How do you choose materials? Some people could get lost in a massive site like Rainbow Resource, a hub for all sort of homeschooling materials. I wouldn’t recommend it for first-timers. Helpful sites such as Cathy Duffy Reviews provide helpful feedback and reviews for different curricula. The best way, I think, is to inquire with your favorite homeschooling family to ask which materials worked (or did not work) for whatever subject you are curious about. You could also ask for a quick summary of their most favorite finds. In my experience, fellow homeschoolers are always eager to help!

Get the whole family involved.

One important thing that you need to remember with all the planning and preparation is that you need to get the whole family involved. Homeschooling is not just a small faction of your life. More often than not, it will become a huge part of your home and work life. It could either interfere with your present circumstances, or blend well with your family dynamics. I don’t think it would be an exaggeration on my part to say that homeschooling will change your family forever, in one way or the other. This would also be a time to carefully discuss with other family members or relatives who may be opposed to the idea of homeschooling.

Pray about God’s guidance in your decision-making. Ask for your spouse’s opinion about the matter. Request assistance from relatives, friends, or your church community, if these are possible options. Involve your children by setting the goals that they hope to accomplish. Create a routine that works for the whole family.

I also believe that not everyone is called to homeschool. So part of the planning process is to ask these questions:

  • Who will be the primary teacher at home?
  • Is the primary teacher qualified to teach? (Some providers require credentials)
  • Will we outsource: tutor, classes, activities?
  • Is our family committed to do this?

All in all, make sure to get everyone on board, big or small, because homeschooling will affect everyone in the family, whether they like it or not.

Set a budget.

Oftentimes, people ask this question first, before taking the time to dwell in the earlier points. This item is a no-brainer and requires absolutely no explanation. But it does not mean that it is of lesser importance. Sometimes the budget could affect planning, too. However, listing down the homeschooling needs does help those of us who are quick to make a purchase, especially when it is all conveniently happening at a click of button. Some people say that those who do not have a plan actually plan to fail. So be smart about planning your homeschool. Setting a budget alongside knowing your goals will help ensure that you would be making decisions and purchases that align with your overall philosophy or beliefs.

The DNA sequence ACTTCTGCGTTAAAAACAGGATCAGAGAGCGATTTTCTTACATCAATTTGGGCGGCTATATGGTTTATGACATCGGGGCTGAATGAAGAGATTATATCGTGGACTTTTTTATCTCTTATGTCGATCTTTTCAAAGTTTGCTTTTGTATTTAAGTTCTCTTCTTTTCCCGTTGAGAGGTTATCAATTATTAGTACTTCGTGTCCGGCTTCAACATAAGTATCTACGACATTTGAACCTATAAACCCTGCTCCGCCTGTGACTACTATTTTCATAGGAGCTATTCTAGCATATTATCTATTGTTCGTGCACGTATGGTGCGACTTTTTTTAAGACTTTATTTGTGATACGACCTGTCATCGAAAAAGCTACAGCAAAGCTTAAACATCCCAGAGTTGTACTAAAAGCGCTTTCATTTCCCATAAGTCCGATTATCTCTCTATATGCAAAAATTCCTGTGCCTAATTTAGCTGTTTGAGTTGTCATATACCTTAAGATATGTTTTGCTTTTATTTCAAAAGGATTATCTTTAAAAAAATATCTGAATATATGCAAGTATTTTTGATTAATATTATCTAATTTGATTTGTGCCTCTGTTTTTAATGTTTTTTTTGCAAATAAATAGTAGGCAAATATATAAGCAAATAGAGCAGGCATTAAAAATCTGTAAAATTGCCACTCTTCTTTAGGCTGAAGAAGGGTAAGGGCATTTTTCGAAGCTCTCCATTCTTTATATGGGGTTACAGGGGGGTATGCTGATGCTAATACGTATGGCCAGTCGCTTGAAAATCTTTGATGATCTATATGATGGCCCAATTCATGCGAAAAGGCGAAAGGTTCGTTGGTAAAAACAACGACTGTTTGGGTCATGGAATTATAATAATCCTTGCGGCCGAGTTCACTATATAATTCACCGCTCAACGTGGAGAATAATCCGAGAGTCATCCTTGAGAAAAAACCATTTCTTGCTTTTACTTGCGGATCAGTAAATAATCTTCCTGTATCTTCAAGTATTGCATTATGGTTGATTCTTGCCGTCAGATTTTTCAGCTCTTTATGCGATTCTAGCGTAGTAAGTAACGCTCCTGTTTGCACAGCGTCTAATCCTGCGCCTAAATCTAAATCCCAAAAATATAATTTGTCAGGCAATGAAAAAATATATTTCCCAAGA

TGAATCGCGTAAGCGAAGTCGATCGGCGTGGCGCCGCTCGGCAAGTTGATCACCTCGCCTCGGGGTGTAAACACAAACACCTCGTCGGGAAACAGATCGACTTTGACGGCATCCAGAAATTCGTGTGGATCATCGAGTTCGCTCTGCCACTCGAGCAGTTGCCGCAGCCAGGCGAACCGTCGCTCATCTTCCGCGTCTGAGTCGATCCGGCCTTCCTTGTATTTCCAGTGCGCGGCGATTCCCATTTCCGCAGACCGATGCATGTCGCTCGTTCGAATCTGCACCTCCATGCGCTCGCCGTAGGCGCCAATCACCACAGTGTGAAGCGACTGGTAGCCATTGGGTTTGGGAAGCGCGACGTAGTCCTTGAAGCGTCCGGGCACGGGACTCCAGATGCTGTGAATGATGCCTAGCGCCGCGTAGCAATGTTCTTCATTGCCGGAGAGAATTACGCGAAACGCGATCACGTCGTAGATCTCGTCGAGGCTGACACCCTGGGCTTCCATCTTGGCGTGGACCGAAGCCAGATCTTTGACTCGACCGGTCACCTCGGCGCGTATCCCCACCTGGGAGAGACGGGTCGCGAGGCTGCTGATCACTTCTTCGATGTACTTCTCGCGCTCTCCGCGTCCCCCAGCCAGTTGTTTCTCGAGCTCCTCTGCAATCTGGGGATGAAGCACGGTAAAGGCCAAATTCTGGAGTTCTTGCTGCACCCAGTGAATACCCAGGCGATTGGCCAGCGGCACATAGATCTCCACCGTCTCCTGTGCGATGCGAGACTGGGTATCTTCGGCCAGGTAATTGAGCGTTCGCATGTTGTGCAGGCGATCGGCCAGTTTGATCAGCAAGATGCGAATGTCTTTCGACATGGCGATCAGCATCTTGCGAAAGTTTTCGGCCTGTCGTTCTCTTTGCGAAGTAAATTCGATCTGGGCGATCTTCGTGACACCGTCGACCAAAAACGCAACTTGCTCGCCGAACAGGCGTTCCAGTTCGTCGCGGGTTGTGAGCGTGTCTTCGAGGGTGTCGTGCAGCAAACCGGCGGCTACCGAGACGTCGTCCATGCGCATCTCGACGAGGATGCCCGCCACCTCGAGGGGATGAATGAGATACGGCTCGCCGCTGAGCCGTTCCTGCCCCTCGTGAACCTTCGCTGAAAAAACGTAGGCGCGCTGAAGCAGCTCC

Never stop learning.

One thing that you should never cease on doing before, while or after you are homeschooling, is to keep learning all you can, whenever you can. Research by reading homeschooling helps given by experienced practitioners. Attend homeschooling seminars or workshops to equip you with the tools to help your own children. Keep asking good questions to help you navigate through your own homeschooling journey, which brings me to the next important thing.

Get some help.

As with everything in life, there will always be a learning curve. Do not expect to get things right the first time. It may be tough, but having family, friends or a community will help make the load a bit lighter. Visit a homeschooling family to see how they do it. You will certainly learn (or even unlearn) a thing or two. Perhaps, join a homeschooling community or cooperative to get involve with other people’s lives and invite them to yours. This is one way to get some support, not just with homeschooling, but in many aspects as well.

Recognize that you do not have all the answers—this is why we never stop learning—and get help whenever you can. Seek God’s wisdom by meditating on the truths of the Gospel. Keep praying for your family. This is God’s means of grace to us in this journey called life.

What’s next?

Now that you have these elements in place, what do we do next? After the planning stage, it is important to know how to put your plans into action. In my next instalment for Homeschool 101, I will write about how to implement our plans and make them work for our family.